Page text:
For those of you who don’t have the time or inclination to make nut butters and nut based gravies, the easiest way to ensure you eat nuts is to just toss a few into your daily bowl of cereal or choose a packet of muesli which come pre-mixed with nuts. It’s a simple way to enhance your diet with the host of nutrients.


Monday, 11 February 2013

Cooking with Minimal Oil




There are several health risks associated with consuming excess oil. Cooking oils – no matter what nut, seed, vegetable or animal they come from, have a high fat content. It is this fat content that makes them an ideal medium for cooking. Besides, it is the fat that makes rich dishes so delicious! But of course, like all good things we pay a heavy price for indulging too much. A high fat diet is the root cause of so many modern lifestyle diseases like diabetes, high-blood pressure, obesity, high-cholesterol and heart disease. A reduction in the amount of fat consumed on a daily basis can help prevent and cure many of these diseases, which is why we are constantly reminded by doctors, dieticians, nutritionists and concerned grandmothers to reduce the amount of oil we consume.

Firstly, we must begin by choosing the correct kind of oils – those that are high in saturated fat should be replaced with oils high in omega-3 fatty acids, unsaturated fat and good cholesterol. Olive oil, canola oil, rice bran oil and sesame (til) oil are among healthier oils that can be used for cooking. Even flax seed oil and grape seed oil are good for dressing salads and drizzling over soups. Besides changing the kind of oil, a reduction in the amount of oil consumed is also recommended and there are several ways to do so.

Using the correct cooking equipment and cooking techniques can help reduce the amount of oil needed. For instance, non-stick pans can be used to sauté, sweat or pan fry food. Because food doesn't stick to the surface of such pans, less oil is needed to lubricate food. Non-stick woks can be used to stir fry vegetables, meat, fish or rice. Stir fries, rice dishes, stews, soups and curries can all be made using just a little bit of oil. Even while grilling or baking food, one can use extremely small quantities of oil – just enough to carry flavour and glaze food. The microwave is another great tool for low oil cooking.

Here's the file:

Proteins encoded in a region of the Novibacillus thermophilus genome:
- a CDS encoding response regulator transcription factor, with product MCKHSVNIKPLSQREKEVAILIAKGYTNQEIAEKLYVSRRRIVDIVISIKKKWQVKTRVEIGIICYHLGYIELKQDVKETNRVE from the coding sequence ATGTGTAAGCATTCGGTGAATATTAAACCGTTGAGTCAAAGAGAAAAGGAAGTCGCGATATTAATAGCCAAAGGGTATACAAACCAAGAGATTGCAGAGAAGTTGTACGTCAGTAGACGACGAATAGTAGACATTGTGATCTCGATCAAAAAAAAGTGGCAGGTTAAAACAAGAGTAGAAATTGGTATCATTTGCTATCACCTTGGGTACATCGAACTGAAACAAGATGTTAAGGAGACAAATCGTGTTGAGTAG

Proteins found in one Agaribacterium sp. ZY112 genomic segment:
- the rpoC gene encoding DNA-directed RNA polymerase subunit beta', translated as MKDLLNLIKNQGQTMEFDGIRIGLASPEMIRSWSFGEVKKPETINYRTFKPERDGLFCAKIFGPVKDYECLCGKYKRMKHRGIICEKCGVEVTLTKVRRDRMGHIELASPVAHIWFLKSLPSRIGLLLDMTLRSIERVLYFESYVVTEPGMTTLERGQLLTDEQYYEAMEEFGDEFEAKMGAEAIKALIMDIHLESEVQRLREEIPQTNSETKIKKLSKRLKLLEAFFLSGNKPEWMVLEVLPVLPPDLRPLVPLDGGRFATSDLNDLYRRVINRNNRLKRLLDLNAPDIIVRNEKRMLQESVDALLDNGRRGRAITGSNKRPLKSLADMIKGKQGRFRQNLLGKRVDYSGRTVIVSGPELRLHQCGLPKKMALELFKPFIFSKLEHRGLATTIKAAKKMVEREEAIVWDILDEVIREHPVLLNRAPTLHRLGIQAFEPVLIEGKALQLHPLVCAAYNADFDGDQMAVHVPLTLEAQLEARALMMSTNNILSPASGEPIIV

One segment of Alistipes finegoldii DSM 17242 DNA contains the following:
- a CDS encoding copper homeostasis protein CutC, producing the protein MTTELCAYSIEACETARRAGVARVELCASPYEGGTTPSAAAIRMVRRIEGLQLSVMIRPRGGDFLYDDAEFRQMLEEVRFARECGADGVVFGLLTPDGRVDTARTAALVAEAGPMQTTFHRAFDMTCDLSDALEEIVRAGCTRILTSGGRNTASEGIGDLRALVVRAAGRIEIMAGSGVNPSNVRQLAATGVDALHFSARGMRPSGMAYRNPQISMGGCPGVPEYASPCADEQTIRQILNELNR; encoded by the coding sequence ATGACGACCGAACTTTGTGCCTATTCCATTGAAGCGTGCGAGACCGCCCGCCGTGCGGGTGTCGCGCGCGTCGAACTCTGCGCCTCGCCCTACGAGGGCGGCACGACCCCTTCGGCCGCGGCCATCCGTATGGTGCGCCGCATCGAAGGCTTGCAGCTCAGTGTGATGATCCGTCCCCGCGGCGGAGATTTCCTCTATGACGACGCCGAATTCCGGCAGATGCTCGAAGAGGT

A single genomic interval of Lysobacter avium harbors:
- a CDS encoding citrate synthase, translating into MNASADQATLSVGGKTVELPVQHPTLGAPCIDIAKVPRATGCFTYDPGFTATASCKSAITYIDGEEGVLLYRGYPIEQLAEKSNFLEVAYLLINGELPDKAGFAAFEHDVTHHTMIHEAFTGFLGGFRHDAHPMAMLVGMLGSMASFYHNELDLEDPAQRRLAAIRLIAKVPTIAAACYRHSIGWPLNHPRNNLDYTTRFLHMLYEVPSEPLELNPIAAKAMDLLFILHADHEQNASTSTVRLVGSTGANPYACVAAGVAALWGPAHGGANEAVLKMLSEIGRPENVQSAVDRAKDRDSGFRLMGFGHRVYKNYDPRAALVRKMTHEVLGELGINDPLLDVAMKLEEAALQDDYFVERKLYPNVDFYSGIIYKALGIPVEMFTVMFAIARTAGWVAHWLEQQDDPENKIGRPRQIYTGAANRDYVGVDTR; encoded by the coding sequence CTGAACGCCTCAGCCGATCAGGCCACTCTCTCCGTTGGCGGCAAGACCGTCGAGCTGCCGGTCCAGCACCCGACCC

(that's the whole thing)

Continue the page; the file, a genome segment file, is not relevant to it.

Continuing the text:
When cooking with dry coconut, crushed peanuts or cashews, one can be extremely frugal with the use of oil because these ingredients themselves contain oils which are released when heated. The same is with poultry and meat. A little oil just to lubricate the pan is enough to begin searing meat, then the meat itself begins to release oil which can go into making a sauce or glaze.

This being said, eliminating oil completely from one's diet is actually bad for health and not recommended. Fat is needed to lubricate joints, keep vital organs healthy and to keep the metabolism and energy levels high. Even skin and hair become dry and lifeless when the body is deprived of the necessary oils. Consuming oil in moderation is the only way to give our body the nutrition it needs, while ensuring we don't consume more than required.

If you're accustomed to eating food cooked with generous quantities of oil, it may take a little effort in getting used to. But the key is to remember that oil must be used just as a medium which carries flavour of spices, condiments, vegetables and meats. Remember, delicious and flavourful food can be made with a minimal amount of oil.